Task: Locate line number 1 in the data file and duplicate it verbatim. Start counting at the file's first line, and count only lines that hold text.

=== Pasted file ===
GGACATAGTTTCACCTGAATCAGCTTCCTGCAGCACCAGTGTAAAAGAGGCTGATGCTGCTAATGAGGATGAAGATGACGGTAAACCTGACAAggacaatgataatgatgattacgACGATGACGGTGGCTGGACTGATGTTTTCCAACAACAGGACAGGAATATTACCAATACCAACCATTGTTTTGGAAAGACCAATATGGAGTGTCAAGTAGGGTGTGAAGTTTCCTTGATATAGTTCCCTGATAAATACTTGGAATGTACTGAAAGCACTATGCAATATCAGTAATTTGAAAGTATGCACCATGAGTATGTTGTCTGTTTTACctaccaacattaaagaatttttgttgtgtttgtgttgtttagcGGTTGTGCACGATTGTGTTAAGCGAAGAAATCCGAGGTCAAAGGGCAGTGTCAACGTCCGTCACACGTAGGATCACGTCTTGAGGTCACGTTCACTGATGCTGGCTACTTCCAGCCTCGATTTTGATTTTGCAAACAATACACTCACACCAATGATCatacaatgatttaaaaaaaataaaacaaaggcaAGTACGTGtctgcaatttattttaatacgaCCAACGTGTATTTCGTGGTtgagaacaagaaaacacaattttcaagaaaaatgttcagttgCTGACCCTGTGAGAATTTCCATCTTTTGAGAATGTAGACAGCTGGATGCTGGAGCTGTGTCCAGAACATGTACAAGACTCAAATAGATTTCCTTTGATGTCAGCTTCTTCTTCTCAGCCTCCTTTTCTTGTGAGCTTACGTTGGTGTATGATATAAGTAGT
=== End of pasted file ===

GGACATAGTTTCACCTGAATCAGCTTCCTGCAGCACCAGTGTAAAAGAGGCTGATGCTGCTAATGAGGATGAAGATGACGGTAAACCTGACAAggacaatgataatgatgattacgACGATGACGGTGGCTGGACTGATGTTTTCCAACAACAGGACAGGAATATTACCAATACCAACCATTGTTTTGGAAAGACCAATATGGAGTGTCAAGTAGGGTGTGAAGTTTCCTTGATATAGTTCCCTGATAAATACTTGGAATGTACTGAAAGCACTATGCAATATCAGTAATTTGAAAGTATGCACCATGAGTATGTTGTCTGTTTTACctaccaacattaaagaatttttgttgtgtttgtgttgtttagcGGTTGTGCACGATTGTGTTAAGCGAAGAAATCCGAGGTCAAAGGGCAGTGTCAACGTCCGTCACACGTAGGATCACGTCTTGAGGTCACGTTCACTGATGCTGGCTACTTCCAGCCTCGATTTTGATTTTGCAAACAATACACTCACACCAATGATCatacaatgatttaaaaaaaataaaacaaaggcaAGTACGTGtctgcaatttattttaatacgaCCAACGTGTATTTCGTGGTtgagaacaagaaaacacaattttcaagaaaaatgttcagttgCTGACCCTGTGAGAATTTCCATCTTTTGAGAATGTAGACAGCTGGATGCTGGAGCTGTGTCCAGAACATGTACAAGACTCAAATAGATTTCCTTTGATGTCAGCTTCTTCTTCTCAGCCTCCTTTTCTTGTGAGCTTACGTTGGTGTATGATATAAGTAGT